Evolution: The Remarkable History of a Scientific Theory
“I often said before starting, that I had no doubt I should frequently repent of the whole undertaking.” So wrote Charles Darwin aboard The Beagle, bound for the Galapagos Islands and what would arguably become the greatest and most controversial discovery in scientific history. But the theory of evolution did not spring full-blown from the head of Darwin. Since the dawn of humanity, priests, philosophers, and scientists have debated the origin and development of life on earth, and with modern science, that debate shifted into high gear.
In this lively, deeply erudite work, Pulitzer Prize–winning science historian Edward J. Larson takes us on a guided tour of Darwin’s “dangerous idea,” from its theoretical antecedents in the early nineteenth century to the brilliant breakthroughs of Darwin and Wallace, to Watson and Crick’s stunning discovery of the DNA double helix, and to the triumphant neo-Darwinian synthesis and rising sociobiology today.
Along the way, Larson expertly places the scientific upheaval of evolution in cultural perspective: the social and philosophical earthquake that was the French Revolution; the development, in England, of a laissez-faire capitalism in tune with a Darwinian ethos of “survival of the fittest”; the emergence of Social Darwinism and the dark science of eugenics against a backdrop of industrial revolution; the American Christian backlash against evolutionism that culminated in the famous Scopes trial; and on to today’s world, where religious fundamentalists litigate for the right to teach “creation science” alongside evolution in U.S. public schools, even as the theory itself continues to evolve in new and surprising directions.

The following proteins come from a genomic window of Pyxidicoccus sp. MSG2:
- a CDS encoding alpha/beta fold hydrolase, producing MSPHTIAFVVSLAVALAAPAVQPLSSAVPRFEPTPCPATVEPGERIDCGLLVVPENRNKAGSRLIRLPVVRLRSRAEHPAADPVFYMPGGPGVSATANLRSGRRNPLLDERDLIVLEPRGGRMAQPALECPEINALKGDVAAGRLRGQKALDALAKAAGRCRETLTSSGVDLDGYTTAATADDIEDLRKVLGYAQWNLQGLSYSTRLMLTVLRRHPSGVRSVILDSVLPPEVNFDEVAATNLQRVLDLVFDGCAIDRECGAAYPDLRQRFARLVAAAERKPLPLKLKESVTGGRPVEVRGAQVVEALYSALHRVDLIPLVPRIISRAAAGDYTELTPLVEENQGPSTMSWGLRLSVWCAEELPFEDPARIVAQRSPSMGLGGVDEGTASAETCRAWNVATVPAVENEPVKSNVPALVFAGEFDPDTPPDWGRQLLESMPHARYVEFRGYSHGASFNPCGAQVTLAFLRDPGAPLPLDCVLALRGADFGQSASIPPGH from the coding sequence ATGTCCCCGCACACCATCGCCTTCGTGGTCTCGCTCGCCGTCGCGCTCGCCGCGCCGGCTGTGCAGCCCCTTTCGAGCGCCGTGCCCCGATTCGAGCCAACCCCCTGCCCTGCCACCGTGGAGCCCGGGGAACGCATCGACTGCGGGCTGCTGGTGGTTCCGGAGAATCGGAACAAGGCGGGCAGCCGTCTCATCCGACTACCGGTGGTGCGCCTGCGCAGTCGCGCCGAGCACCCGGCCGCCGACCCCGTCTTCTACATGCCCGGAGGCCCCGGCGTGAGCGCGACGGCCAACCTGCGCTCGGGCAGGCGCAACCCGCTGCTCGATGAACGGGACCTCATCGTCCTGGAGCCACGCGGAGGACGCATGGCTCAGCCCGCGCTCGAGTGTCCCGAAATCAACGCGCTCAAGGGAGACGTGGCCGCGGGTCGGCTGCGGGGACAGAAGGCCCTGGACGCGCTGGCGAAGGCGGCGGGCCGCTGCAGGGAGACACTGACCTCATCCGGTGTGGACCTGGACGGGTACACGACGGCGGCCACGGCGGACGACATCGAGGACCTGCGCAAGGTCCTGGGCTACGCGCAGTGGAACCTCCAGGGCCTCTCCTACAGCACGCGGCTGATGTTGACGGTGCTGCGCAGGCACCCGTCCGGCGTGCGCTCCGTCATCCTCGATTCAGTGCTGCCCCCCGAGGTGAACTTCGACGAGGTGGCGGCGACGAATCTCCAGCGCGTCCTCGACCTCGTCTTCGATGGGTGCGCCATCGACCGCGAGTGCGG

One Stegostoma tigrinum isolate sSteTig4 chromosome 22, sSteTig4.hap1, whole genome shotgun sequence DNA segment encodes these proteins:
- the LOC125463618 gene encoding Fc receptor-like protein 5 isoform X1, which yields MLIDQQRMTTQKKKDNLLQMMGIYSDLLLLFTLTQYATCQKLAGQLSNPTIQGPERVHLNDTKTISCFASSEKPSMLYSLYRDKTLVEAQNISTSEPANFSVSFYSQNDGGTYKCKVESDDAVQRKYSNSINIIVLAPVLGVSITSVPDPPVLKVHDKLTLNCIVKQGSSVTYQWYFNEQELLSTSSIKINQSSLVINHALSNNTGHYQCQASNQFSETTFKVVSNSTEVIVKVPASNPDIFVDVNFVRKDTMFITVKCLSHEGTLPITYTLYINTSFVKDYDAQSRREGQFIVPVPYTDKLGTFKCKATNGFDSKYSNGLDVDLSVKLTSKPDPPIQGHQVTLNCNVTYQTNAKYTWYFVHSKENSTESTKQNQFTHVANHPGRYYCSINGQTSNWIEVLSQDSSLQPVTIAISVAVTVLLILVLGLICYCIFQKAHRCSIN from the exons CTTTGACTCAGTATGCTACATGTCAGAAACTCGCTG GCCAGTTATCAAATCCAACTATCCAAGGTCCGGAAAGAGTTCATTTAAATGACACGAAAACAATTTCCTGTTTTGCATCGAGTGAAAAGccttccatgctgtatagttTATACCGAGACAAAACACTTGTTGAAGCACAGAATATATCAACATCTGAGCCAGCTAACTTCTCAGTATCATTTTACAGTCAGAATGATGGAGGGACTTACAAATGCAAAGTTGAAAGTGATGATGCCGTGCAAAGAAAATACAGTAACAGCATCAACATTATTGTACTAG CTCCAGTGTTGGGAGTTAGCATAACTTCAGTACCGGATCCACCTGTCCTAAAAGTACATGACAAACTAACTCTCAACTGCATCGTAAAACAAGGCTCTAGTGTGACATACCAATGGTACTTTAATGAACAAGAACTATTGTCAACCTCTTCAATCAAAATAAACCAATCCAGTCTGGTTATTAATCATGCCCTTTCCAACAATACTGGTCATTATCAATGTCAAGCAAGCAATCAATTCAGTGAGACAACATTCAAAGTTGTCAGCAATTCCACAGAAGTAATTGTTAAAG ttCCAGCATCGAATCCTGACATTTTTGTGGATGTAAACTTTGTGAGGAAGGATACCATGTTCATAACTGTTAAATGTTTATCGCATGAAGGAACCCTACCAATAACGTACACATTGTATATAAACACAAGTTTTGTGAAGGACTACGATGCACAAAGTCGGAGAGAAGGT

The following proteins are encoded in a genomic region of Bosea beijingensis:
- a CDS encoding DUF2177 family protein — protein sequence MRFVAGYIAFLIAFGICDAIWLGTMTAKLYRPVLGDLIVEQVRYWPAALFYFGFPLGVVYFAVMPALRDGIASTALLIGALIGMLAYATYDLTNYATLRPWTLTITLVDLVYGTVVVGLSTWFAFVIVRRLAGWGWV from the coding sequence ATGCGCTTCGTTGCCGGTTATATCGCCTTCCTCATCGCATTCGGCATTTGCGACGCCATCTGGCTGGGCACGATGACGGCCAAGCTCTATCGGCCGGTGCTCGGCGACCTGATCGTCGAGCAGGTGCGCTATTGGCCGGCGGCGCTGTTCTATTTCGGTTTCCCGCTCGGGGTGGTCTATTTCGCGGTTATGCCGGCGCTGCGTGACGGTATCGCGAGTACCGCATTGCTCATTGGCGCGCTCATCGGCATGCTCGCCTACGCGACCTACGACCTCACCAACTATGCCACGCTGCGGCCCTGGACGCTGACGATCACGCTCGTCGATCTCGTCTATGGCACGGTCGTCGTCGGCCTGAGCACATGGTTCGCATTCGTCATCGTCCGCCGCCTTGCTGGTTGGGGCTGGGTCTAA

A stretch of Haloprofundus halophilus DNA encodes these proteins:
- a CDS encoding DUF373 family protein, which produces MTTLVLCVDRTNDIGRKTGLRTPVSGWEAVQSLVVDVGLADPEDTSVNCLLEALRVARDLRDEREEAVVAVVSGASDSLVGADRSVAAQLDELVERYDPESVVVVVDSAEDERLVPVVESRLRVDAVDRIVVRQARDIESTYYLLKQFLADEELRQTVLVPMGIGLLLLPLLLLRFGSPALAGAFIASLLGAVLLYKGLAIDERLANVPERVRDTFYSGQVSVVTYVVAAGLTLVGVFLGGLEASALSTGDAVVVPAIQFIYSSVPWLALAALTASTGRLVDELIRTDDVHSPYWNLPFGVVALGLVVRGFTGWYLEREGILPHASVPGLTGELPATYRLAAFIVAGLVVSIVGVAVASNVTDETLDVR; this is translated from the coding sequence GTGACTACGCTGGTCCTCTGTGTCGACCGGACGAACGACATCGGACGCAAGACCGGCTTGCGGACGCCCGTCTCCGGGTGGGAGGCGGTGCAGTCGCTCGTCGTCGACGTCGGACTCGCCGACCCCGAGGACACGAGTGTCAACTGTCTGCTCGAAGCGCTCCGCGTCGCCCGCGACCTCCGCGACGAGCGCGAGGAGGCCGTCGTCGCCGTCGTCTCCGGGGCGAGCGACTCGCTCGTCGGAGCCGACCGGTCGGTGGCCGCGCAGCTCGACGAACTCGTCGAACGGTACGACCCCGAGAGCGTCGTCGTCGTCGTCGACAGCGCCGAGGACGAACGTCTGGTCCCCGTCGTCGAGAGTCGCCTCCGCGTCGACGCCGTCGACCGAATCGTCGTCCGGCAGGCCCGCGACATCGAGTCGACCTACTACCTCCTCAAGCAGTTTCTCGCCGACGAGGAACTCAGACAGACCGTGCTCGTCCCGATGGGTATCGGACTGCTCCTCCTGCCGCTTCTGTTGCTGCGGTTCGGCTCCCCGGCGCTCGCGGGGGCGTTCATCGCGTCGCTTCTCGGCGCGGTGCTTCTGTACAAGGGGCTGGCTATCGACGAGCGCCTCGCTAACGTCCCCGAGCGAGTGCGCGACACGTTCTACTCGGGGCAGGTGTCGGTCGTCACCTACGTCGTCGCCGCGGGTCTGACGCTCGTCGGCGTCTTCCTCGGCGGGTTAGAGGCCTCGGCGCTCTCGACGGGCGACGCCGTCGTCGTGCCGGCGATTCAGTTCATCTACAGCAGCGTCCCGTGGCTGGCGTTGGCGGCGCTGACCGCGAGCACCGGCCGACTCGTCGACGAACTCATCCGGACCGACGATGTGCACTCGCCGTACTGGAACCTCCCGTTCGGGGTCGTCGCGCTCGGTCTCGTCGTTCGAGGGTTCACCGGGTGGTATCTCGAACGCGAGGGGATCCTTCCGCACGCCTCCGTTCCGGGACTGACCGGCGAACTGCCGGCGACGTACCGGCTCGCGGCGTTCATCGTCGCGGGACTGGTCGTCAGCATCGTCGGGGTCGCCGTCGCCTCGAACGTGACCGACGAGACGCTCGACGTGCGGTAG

Throughout, Larson trains his spotlight on the lives and careers of the scientists, explorers, and eccentrics whose collaborations and competitions have driven the theory of evolution forward. Here are portraits of Cuvier, Lamarck, Darwin, Wallace, Haeckel, Galton, Huxley, Mendel, Morgan, Fisher, Dobzhansky, Watson and Crick, W. D. Hamilton, E. O. Wilson, and many others. Celebrated as one of mankind’s crowning scientific achievements and reviled as a threat to our deepest values, the theory of evolution has utterly transformed our view of life, religion, origins, and the theory itself, and remains controversial, especially in the United States (where 90% of adults do not subscribe to the full Darwinian vision). Replete with fresh material and new insights, Evolution will educate and inform while taking readers on a fascinating journey of discovery.
From the Hardcover edition.
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accepted acquired characteristics adaptive Agassiz Alfred Russel Wallace American anti-evolution apes appeared asserted Beagle became believed biblical biologists biology birds breeding British Buckland Cambridge century Charles Darwin chromosomes concept conservative Christians creationist Darrow Darwin wrote Darwin’s finches Darwin’s theory Darwinian Darwinists Descent Dobzhansky earth Ernst eugenics evidence evolutionary process evolutionism evolutionists evolved example explained Fisher forms fossil record Francis Galton Galápagos Islands genes Genesis genetic geneticists geologic Georges Cuvier Gould Haeckel Haldane hereditary heredity hominid human evolution Huxley’s hybrids hypothesis Ibid individual inheritance Lamarck Lamarckian later materialistic Mayr Mendel Mendelian modern synthesis mutations Natural History natural selection naturalists neo-Darwinian observed organic evolution Origin of Species Owen paleontologists popular population progress race religion religious reptiles scientific scientists Sedgwick Social Darwinism specimens T. H. Huxley theory of evolution traits types uniformitarianism University Press variations Vries William Jennings Bryan Wright York